Netanyahu Aides: Labor Party Split Will Help Advance Peace Talks With Palestinians

Sources close to PM say Labor ministers who resigned from government were the ones keeping the Palestinians from conducting direct negotiations with Israel.

Prime Minister Benjamin Netanyahu's aides said Monday that he believes that the Labor Party split will actually help advance the peace process with the Palestinians.

According to Netanyahu, now that the Labor ministers left the government, the Palestinians will understand that the Israeli government will not collapse and therefore they will have no choice but to conduct direct negotiations with Israel.

"The Palestinians saw the threats of the Labor ministers and toughened their stance because they thought the Israeli government will collapse. Now they understand that the government is going nowhere and now they will return to negotiations," said sources close to Netanyahu.

It is unclear why Netanyahu and his aides are so optimistic. The eight Labor MKs who left the coalition were actually the ones who supported the advancement of the peace process, while Netanyahu was the one who refused to present a peace plan.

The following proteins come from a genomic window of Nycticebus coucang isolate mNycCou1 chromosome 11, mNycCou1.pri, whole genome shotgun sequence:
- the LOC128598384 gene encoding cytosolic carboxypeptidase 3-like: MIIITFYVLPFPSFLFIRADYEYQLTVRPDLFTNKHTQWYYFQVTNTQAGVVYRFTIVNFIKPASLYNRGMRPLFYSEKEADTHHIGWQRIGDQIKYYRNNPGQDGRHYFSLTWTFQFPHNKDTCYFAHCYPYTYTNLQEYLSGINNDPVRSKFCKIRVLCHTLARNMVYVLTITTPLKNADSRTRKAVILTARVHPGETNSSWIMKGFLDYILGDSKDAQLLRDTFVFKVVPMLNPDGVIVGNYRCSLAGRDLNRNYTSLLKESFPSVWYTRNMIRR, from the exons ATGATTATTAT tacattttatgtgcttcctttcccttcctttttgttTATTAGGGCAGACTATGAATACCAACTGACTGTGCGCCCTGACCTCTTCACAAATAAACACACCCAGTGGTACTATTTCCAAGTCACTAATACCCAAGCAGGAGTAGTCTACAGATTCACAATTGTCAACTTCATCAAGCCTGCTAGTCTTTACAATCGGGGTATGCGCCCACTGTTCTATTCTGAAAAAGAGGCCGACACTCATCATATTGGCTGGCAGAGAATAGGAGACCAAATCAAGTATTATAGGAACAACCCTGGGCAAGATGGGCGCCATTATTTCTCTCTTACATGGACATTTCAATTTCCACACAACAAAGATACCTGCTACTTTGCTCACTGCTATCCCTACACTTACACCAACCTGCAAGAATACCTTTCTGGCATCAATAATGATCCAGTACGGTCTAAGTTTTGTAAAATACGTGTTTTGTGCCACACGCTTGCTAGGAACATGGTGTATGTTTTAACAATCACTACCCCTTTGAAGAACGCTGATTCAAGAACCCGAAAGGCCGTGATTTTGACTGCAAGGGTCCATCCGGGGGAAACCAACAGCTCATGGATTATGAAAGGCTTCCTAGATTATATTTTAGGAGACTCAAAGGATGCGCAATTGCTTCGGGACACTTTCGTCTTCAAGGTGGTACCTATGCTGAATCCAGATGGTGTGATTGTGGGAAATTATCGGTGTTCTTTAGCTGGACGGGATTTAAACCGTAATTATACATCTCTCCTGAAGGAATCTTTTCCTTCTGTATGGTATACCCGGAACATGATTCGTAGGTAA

Benjamin Netanyahu
Emil Salman

A senior Israeli official who has been involved in negotiations with the Palestinians for more than 15 years heard the comments and responded with loud laughter. "If officials in the Prime Minister's Bureau think that this is the way to advance the peace process then they are disconnected from reality," he said.

Defense Minister Ehud Barak and his four allies quit the Labor Party on Monday to form the new Atzmaut faction in a process facilitated by the intensive and secret intervention of Prime Minister Benjamin Netanyahu and his associates.

The process of Labor's split began two weeks ago, after a wave of attacks on the part of party ministers against Barak after senior U.S. officials told Haaretz that the Obama administration was furious with the defense minister for "deceiving" them about his political clout with regard to the peace process.